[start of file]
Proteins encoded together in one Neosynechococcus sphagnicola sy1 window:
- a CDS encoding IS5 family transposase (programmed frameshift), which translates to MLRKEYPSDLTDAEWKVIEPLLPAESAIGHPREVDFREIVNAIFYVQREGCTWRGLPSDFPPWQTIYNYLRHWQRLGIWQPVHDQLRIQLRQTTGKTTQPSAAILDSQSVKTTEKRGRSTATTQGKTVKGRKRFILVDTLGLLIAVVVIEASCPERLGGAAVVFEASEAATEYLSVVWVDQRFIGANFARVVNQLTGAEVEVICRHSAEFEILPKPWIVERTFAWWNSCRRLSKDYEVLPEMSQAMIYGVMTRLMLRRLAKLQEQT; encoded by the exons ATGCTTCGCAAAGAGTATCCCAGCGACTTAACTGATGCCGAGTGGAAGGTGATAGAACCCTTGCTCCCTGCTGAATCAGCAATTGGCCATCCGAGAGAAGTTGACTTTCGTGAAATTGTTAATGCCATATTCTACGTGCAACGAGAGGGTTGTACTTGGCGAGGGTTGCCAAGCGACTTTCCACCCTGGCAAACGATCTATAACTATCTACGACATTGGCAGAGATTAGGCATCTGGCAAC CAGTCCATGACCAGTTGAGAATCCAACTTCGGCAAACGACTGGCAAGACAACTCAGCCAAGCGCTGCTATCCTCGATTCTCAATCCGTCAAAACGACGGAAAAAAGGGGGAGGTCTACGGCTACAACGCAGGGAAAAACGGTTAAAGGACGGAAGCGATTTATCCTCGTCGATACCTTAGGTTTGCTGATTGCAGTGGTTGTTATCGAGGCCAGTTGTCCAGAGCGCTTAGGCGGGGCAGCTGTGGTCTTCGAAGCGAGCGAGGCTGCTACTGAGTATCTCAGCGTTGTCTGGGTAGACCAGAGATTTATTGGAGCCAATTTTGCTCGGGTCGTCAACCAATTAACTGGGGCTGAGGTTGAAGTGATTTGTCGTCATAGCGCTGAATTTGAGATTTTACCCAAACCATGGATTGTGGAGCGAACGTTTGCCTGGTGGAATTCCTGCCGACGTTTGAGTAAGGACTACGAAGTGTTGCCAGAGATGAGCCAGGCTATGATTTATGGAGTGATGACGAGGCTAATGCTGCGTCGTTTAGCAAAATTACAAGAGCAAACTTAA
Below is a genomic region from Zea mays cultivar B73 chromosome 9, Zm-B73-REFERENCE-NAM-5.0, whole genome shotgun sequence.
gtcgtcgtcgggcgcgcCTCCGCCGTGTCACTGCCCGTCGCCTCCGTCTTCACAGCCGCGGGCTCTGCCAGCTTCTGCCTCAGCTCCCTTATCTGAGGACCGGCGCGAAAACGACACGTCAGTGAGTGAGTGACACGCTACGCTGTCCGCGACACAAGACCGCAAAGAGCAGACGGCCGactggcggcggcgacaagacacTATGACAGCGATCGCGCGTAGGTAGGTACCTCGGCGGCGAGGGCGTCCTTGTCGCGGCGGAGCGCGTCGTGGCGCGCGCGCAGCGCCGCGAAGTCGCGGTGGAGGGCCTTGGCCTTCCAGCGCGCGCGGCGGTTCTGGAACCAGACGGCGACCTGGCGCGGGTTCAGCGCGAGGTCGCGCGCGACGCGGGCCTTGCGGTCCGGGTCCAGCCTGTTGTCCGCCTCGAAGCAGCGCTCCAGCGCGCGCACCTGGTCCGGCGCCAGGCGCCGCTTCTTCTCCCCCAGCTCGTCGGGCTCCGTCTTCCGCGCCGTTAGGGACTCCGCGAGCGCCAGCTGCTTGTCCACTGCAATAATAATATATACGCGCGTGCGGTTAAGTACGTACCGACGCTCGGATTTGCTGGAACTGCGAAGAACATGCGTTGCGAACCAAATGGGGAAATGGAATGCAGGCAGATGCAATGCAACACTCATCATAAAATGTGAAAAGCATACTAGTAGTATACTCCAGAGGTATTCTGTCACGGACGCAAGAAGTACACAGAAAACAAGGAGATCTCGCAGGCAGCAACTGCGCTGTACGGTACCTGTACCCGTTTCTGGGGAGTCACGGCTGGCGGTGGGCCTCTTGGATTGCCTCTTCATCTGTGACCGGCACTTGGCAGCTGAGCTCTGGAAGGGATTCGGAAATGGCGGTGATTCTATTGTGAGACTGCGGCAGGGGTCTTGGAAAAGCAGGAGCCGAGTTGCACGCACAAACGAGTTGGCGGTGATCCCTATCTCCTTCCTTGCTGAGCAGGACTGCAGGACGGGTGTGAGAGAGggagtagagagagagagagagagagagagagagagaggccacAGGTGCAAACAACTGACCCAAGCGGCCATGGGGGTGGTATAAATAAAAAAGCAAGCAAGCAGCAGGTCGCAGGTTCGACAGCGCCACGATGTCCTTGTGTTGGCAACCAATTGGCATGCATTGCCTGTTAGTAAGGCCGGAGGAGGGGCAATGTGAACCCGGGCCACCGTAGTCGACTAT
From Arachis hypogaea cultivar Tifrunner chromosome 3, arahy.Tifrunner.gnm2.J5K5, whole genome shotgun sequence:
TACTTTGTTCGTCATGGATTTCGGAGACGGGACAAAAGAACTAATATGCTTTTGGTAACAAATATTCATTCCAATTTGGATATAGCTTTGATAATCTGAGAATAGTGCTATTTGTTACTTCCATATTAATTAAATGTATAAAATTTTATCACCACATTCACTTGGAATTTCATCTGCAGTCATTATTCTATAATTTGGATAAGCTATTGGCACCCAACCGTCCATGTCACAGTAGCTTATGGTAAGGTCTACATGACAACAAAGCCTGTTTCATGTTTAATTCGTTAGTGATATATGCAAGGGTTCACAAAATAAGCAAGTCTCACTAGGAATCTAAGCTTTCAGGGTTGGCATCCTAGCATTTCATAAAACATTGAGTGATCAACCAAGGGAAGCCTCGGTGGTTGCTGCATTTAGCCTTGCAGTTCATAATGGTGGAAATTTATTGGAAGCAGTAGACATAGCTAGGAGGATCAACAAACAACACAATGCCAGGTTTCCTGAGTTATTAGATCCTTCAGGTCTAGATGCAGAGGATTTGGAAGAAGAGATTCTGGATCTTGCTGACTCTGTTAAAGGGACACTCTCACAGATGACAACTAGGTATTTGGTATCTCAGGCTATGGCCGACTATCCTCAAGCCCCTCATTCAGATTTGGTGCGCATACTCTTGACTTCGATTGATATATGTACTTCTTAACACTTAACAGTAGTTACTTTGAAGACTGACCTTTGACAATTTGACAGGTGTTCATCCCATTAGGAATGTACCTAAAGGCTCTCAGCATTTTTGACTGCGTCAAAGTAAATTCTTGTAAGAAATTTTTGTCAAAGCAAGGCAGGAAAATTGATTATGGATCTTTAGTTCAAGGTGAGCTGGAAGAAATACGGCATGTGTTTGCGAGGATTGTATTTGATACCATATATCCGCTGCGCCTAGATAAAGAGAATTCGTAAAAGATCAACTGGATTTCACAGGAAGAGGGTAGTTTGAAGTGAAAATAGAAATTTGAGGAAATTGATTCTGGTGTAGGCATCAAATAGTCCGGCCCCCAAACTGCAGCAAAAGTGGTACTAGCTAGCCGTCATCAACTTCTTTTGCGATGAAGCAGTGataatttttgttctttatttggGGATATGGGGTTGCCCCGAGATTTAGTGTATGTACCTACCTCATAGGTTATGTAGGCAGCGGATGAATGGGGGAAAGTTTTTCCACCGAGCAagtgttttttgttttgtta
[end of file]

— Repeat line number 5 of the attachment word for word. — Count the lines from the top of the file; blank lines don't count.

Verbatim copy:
From Arachis hypogaea cultivar Tifrunner chromosome 3, arahy.Tifrunner.gnm2.J5K5, whole genome shotgun sequence: